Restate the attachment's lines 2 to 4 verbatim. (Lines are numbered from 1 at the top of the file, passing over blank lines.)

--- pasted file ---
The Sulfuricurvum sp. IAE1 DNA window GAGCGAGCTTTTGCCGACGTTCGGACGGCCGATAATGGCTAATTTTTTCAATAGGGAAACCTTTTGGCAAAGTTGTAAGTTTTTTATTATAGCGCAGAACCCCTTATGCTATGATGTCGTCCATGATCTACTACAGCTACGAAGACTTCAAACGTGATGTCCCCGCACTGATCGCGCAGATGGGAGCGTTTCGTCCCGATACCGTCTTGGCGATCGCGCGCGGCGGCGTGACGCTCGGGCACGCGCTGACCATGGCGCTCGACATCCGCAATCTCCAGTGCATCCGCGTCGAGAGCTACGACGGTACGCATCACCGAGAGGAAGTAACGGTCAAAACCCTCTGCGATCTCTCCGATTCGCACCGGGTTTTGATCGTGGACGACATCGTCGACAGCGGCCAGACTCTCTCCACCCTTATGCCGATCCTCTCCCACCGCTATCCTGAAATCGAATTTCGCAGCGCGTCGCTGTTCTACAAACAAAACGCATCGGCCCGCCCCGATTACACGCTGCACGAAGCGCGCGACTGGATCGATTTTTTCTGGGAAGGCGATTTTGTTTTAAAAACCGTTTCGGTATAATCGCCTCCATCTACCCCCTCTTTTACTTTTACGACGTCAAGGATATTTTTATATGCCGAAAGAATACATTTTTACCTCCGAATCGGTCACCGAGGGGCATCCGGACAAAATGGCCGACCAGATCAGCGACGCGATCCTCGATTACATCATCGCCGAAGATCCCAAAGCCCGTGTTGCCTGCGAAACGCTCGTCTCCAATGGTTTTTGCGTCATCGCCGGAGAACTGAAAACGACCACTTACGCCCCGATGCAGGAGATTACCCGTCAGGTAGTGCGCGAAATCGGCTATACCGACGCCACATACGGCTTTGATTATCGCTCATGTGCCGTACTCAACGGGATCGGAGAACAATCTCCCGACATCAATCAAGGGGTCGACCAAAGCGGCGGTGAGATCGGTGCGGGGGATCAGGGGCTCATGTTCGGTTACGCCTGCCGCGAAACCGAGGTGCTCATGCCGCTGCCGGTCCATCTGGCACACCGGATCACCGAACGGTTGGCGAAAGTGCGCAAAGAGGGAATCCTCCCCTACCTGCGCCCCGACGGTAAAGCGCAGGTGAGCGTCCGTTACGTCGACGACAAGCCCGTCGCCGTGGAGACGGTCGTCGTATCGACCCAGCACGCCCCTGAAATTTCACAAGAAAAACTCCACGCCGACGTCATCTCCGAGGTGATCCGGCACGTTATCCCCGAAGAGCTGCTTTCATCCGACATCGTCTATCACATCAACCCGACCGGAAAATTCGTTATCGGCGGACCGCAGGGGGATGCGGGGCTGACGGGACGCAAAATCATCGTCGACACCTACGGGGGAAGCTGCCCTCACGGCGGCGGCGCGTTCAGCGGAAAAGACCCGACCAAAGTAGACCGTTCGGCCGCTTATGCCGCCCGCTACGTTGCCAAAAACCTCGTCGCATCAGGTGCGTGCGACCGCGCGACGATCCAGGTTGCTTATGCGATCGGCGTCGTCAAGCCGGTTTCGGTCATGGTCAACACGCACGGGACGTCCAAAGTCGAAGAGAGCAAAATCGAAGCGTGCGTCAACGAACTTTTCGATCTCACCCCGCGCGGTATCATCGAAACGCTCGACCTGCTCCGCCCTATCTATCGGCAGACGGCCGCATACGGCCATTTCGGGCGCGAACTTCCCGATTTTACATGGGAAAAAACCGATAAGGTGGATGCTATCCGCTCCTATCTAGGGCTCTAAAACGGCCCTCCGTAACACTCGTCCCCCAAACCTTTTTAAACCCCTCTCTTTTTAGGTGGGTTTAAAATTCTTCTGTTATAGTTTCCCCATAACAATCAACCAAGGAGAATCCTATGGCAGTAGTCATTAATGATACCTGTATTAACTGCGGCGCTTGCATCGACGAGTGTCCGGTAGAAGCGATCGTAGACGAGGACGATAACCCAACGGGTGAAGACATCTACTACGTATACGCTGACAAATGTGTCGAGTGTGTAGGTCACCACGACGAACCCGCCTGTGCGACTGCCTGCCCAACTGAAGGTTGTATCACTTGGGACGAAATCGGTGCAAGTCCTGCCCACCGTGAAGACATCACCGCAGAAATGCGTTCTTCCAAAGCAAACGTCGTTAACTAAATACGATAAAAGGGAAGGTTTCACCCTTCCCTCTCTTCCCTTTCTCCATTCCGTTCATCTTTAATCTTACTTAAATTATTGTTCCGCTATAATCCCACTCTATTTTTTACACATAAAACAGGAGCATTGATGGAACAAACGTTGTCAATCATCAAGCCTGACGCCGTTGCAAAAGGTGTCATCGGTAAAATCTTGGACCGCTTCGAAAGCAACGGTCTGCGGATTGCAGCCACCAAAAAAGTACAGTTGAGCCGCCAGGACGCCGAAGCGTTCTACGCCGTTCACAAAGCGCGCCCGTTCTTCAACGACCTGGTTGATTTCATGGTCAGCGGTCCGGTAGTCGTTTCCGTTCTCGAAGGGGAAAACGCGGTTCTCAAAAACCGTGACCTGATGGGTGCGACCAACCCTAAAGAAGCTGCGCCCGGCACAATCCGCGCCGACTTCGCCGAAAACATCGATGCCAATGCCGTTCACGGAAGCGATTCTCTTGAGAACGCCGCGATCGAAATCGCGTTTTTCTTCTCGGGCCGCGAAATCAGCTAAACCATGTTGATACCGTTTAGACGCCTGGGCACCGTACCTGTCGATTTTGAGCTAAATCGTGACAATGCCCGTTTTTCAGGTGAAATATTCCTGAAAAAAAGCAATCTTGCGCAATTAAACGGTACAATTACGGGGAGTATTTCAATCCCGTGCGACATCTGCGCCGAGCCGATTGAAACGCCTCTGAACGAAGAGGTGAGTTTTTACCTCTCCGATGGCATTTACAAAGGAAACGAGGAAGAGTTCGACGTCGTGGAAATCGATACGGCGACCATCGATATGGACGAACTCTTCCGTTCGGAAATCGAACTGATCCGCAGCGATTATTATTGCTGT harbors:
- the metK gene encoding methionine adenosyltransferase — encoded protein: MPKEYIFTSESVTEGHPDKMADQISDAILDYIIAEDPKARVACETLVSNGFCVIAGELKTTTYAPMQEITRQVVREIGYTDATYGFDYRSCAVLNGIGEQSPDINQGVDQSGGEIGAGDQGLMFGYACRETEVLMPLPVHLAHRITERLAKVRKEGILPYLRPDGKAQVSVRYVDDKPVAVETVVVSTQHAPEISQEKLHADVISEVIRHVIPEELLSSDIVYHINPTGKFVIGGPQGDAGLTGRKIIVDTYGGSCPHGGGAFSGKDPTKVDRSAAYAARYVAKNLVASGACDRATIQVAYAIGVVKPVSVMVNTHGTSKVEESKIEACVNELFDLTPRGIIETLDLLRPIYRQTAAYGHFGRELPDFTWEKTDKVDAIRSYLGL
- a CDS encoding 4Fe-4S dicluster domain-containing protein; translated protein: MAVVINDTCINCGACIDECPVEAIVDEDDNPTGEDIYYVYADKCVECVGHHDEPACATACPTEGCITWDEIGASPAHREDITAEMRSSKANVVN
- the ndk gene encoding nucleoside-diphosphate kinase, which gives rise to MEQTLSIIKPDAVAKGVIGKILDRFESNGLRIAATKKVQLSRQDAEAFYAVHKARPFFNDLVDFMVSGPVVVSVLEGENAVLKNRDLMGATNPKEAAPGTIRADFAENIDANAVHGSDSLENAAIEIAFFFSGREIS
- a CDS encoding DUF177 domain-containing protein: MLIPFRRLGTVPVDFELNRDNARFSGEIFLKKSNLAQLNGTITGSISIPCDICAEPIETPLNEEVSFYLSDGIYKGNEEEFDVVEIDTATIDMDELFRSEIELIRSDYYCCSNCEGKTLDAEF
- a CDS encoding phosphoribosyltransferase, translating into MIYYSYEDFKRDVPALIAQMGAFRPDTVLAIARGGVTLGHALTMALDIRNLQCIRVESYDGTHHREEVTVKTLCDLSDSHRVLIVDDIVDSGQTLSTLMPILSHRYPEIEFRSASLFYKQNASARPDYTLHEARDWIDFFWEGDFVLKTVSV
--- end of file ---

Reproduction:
- the metK gene encoding methionine adenosyltransferase — encoded protein: MPKEYIFTSESVTEGHPDKMADQISDAILDYIIAEDPKARVACETLVSNGFCVIAGELKTTTYAPMQEITRQVVREIGYTDATYGFDYRSCAVLNGIGEQSPDINQGVDQSGGEIGAGDQGLMFGYACRETEVLMPLPVHLAHRITERLAKVRKEGILPYLRPDGKAQVSVRYVDDKPVAVETVVVSTQHAPEISQEKLHADVISEVIRHVIPEELLSSDIVYHINPTGKFVIGGPQGDAGLTGRKIIVDTYGGSCPHGGGAFSGKDPTKVDRSAAYAARYVAKNLVASGACDRATIQVAYAIGVVKPVSVMVNTHGTSKVEESKIEACVNELFDLTPRGIIETLDLLRPIYRQTAAYGHFGRELPDFTWEKTDKVDAIRSYLGL
- a CDS encoding 4Fe-4S dicluster domain-containing protein; translated protein: MAVVINDTCINCGACIDECPVEAIVDEDDNPTGEDIYYVYADKCVECVGHHDEPACATACPTEGCITWDEIGASPAHREDITAEMRSSKANVVN
- the ndk gene encoding nucleoside-diphosphate kinase, which gives rise to MEQTLSIIKPDAVAKGVIGKILDRFESNGLRIAATKKVQLSRQDAEAFYAVHKARPFFNDLVDFMVSGPVVVSVLEGENAVLKNRDLMGATNPKEAAPGTIRADFAENIDANAVHGSDSLENAAIEIAFFFSGREIS